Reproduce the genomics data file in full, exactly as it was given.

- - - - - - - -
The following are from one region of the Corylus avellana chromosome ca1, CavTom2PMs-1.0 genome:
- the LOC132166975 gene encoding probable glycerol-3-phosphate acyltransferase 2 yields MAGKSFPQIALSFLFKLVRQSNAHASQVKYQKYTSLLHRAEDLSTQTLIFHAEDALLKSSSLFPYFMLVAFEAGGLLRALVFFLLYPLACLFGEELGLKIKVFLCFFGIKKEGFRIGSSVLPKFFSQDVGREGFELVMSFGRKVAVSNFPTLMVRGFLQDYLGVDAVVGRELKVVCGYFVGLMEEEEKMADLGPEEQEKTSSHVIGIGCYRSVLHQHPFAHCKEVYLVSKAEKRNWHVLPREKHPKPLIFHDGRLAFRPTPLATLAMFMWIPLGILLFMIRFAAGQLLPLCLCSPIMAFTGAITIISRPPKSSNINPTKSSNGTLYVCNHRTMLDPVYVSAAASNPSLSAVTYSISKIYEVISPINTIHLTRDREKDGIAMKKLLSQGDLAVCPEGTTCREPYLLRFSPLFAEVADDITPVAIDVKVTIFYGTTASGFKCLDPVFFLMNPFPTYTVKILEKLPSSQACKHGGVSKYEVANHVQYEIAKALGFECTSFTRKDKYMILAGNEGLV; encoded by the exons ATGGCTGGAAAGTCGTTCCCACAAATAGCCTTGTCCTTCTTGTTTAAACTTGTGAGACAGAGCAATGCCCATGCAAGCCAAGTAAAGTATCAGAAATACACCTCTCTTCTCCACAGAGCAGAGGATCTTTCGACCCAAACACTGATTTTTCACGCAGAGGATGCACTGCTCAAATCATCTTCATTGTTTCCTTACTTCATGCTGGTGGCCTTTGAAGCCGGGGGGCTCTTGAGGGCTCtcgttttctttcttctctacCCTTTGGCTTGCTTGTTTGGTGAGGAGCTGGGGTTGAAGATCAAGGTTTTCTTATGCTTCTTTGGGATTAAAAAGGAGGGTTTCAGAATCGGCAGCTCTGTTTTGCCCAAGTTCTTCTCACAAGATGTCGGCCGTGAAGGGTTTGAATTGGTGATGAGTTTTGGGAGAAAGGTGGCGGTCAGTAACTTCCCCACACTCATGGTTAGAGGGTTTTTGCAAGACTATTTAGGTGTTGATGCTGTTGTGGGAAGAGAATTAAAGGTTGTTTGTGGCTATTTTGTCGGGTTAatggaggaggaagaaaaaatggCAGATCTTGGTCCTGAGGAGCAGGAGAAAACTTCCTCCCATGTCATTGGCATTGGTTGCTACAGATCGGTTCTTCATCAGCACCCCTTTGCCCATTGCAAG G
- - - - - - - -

The following are from one region of the Corylus avellana chromosome ca1, CavTom2PMs-1.0 genome:
- the LOC132166975 gene encoding probable glycerol-3-phosphate acyltransferase 2 yields MAGKSFPQIALSFLFKLVRQSNAHASQVKYQKYTSLLHRAEDLSTQTLIFHAEDALLKSSSLFPYFMLVAFEAGGLLRALVFFLLYPLACLFGEELGLKIKVFLCFFGIKKEGFRIGSSVLPKFFSQDVGREGFELVMSFGRKVAVSNFPTLMVRGFLQDYLGVDAVVGRELKVVCGYFVGLMEEEEKMADLGPEEQEKTSSHVIGIGCYRSVLHQHPFAHCKEVYLVSKAEKRNWHVLPREKHPKPLIFHDGRLAFRPTPLATLAMFMWIPLGILLFMIRFAAGQLLPLCLCSPIMAFTGAITIISRPPKSSNINPTKSSNGTLYVCNHRTMLDPVYVSAAASNPSLSAVTYSISKIYEVISPINTIHLTRDREKDGIAMKKLLSQGDLAVCPEGTTCREPYLLRFSPLFAEVADDITPVAIDVKVTIFYGTTASGFKCLDPVFFLMNPFPTYTVKILEKLPSSQACKHGGVSKYEVANHVQYEIAKALGFECTSFTRKDKYMILAGNEGLV; encoded by the exons ATGGCTGGAAAGTCGTTCCCACAAATAGCCTTGTCCTTCTTGTTTAAACTTGTGAGACAGAGCAATGCCCATGCAAGCCAAGTAAAGTATCAGAAATACACCTCTCTTCTCCACAGAGCAGAGGATCTTTCGACCCAAACACTGATTTTTCACGCAGAGGATGCACTGCTCAAATCATCTTCATTGTTTCCTTACTTCATGCTGGTGGCCTTTGAAGCCGGGGGGCTCTTGAGGGCTCtcgttttctttcttctctacCCTTTGGCTTGCTTGTTTGGTGAGGAGCTGGGGTTGAAGATCAAGGTTTTCTTATGCTTCTTTGGGATTAAAAAGGAGGGTTTCAGAATCGGCAGCTCTGTTTTGCCCAAGTTCTTCTCACAAGATGTCGGCCGTGAAGGGTTTGAATTGGTGATGAGTTTTGGGAGAAAGGTGGCGGTCAGTAACTTCCCCACACTCATGGTTAGAGGGTTTTTGCAAGACTATTTAGGTGTTGATGCTGTTGTGGGAAGAGAATTAAAGGTTGTTTGTGGCTATTTTGTCGGGTTAatggaggaggaagaaaaaatggCAGATCTTGGTCCTGAGGAGCAGGAGAAAACTTCCTCCCATGTCATTGGCATTGGTTGCTACAGATCGGTTCTTCATCAGCACCCCTTTGCCCATTGCAAG G